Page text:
Angel Kosovitch is among those who do not believe Schwartz took her own life. She had planned to go shopping Monday with family and attend a political fundraiser Tuesday night for lawmaker Luz Robles, a longtime friend.
"I am 100 percent sure she didn't commit suicide," Kosovitch said. "That is not her. She wouldn't do that. It wouldn't cross her mind."
Berg was unquestionably despondent about events in his life. He had been released from jail four days earlier after serving a sentence on kidnapping and drug-possession charges stemming from a violent altercation with Schwartz last November. He admitted becoming hooked on painkillers because of back problems. The addiction intensified after Berg had back surgery a year ago, interfering with his ability to work and leading the state to revoke his medical license in January.
Two women filed malpractice lawsuits against him this year, including one filed a day after Berg left jail. A third woman sought to recoup money she had paid for cosmetic surgery that never took place because Berg lost his license. In a June email to The Salt Lake Tribune, Berg's father asserted that allegations in one of the lawsuits were unfounded.
There also was a contentious divorce from his first wife, which began in 2009 shortly before Berg apparently met Schwartz. Although the divorce from his wife of 22 years was final last summer, there were ongoing proceedings over child support he owed $30,000 as of August and a fight over a trust set up for his three children.
Being separated from his children was a hardship, Berg wrote in a June letter asking a judge to release him to home confinement.
They "are more important than the air I breathe," Berg wrote.
"He was extremely committed to his children," said Rhome Zabriskie, a Provo attorney whose firm represented Berg. "That was something constantly vexing him because he wanted to be with his children."
According to Berg's letter to the judge, he also wanted an early release in order to get back into drug treatment and rehabilitation for his back pain, neither of which he was able to get in jail.
Zabriskie said that Berg, 47, was "very depressed" at the time of his sentencing in April and, once in jail, "was really struggling with anxiety and depression and in a lot of pain. ... When we visited him, he seemed extremely sleep deprived."
Despite that, Zabriskie said he never suspected Berg was suicidal. Nor did he believe Schwartz, whom he briefly represented, harbored such thoughts.
"My impression of Lucy was she was a very resilient and resourceful person," he said, "and I never in a million years suspected she had suicidal tendencies."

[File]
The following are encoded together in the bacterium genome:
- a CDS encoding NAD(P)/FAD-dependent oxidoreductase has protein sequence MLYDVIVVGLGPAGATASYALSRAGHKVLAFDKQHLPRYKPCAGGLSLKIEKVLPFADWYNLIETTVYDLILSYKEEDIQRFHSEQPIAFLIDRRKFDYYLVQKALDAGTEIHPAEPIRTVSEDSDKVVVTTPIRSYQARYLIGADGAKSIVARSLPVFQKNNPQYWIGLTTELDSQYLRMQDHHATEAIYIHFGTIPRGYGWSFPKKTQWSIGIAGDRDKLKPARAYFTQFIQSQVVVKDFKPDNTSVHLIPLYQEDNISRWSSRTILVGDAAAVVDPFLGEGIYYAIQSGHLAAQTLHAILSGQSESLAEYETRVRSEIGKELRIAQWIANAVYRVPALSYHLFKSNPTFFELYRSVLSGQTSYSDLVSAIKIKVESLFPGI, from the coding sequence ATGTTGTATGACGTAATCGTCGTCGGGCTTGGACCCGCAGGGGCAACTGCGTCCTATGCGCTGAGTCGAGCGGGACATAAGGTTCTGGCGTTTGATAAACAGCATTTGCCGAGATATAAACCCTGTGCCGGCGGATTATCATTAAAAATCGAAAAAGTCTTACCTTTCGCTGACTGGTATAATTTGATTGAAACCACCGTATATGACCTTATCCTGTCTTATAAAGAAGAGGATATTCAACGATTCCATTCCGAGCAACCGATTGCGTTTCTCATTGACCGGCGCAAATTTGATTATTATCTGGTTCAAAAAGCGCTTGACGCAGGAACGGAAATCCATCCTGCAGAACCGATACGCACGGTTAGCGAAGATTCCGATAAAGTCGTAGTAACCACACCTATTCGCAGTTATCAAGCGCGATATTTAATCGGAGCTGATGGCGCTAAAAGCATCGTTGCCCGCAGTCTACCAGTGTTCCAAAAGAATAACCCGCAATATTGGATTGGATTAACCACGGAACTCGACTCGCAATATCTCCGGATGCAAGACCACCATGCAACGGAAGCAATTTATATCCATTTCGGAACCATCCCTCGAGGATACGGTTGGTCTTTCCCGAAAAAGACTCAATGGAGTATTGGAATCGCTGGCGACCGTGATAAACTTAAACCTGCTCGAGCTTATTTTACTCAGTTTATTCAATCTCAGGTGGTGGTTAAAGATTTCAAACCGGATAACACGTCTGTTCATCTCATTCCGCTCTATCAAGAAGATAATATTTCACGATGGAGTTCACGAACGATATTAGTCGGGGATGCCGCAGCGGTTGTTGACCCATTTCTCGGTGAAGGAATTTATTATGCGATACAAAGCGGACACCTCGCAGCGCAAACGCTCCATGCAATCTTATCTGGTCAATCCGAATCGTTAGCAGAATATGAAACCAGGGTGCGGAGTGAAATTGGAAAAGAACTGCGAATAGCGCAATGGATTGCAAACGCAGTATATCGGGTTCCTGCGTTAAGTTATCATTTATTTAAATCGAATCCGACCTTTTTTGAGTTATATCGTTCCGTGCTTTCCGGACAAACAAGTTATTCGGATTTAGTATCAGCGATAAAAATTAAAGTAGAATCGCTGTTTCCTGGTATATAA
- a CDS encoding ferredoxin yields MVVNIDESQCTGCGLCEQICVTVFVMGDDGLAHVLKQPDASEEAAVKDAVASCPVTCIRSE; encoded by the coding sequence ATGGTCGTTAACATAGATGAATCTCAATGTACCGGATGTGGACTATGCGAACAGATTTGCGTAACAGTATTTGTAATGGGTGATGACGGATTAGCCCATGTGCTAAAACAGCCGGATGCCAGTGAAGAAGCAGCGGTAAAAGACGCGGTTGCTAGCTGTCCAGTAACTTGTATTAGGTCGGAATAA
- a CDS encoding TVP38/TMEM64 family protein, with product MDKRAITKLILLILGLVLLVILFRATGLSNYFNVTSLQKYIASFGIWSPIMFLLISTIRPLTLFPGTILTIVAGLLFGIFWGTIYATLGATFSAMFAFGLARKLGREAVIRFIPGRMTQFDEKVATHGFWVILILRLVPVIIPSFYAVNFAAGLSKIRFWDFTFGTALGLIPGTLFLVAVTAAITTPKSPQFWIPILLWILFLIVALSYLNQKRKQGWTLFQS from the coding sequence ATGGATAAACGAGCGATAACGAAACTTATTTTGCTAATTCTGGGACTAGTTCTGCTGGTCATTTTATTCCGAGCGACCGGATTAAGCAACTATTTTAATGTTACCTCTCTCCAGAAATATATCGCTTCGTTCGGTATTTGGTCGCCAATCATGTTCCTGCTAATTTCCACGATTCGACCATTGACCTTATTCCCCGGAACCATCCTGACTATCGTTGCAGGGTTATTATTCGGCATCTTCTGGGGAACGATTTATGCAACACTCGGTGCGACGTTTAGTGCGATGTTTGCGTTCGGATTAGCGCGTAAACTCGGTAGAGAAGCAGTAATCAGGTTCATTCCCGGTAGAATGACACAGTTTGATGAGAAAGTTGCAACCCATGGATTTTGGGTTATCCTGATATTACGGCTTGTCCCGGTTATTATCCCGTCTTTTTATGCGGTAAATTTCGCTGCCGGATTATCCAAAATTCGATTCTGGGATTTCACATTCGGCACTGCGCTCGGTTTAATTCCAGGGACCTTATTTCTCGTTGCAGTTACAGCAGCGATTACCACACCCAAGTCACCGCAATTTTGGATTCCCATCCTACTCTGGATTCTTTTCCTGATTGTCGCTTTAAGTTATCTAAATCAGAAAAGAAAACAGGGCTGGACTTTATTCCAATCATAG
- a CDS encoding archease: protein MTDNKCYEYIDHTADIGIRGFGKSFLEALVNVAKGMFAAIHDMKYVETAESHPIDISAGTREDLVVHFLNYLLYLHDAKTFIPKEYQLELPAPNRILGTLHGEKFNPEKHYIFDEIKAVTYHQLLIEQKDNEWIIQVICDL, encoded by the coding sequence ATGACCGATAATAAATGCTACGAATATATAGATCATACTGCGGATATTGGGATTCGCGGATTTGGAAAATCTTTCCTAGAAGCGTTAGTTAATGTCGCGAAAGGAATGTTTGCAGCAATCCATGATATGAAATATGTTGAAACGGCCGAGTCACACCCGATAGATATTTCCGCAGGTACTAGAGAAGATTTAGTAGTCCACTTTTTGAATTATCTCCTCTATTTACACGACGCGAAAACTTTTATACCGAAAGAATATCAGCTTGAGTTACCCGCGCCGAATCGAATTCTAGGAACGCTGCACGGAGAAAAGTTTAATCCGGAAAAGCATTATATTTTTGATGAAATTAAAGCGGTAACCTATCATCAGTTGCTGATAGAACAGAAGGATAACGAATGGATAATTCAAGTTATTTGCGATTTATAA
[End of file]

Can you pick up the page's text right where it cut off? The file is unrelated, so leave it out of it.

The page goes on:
With the jail sentence behind him Berg was sentenced to six months, but served only four based on good behavior Berg's family and supporters were hopeful about his prospects of getting his life back on track.
"There was a pathway for him to get back to practice," Zabriskie said, though undoubtedly a difficult road, given Berg's struggles with addiction. "I know that his family had a lot of hope in their son, and they never lost that hope."
Berg was undoubtedly an accomplished surgeon. He was a scholarship student at Brigham Young University, where he graduated in 1989 with a degree in zoology. He then received a medical degree from the University of Kansas School of Medicine in 1993 and interned at Stanford University, Michigan State, USC Medical Center, UCLA and the University of Missouri.
In July 1998, he became a licensed physician/surgeon in Utah, where he eventually opened Cosmetic Plastic Surgery Institute and Day Spa in Orem.
"If I had to describe Joe Berg with one word, it would be passionate," said Jen Hoskins Berg, his sister-in-law, in a statement released Friday. "Whether he was a student, playing competitive sports, doing plastic surgery or being a dad, Joe did it passionately and it was important to him to be the best."
As a surgeon, Berg was an artist, she said. "He used a scalpel like a paintbrush."
A former staff member and client agree.
Meredith Greer selected Berg in 2010 for her cosmetic surgery because she "wanted the best."
"I thought he was super smart," she said. "I found him to be a nice, likeable guy."
As she was prepped for surgery, Greer said she asked Berg about his family and he mentioned he was going through a complicated divorce and it was hard on his children.
She was "floored" by news accounts of Berg's criminal charges and then his death. "I felt really sad for him," Greer said.
An employee who worked for Berg for nine years but asked to not be identified also touted Berg's talents as a surgeon.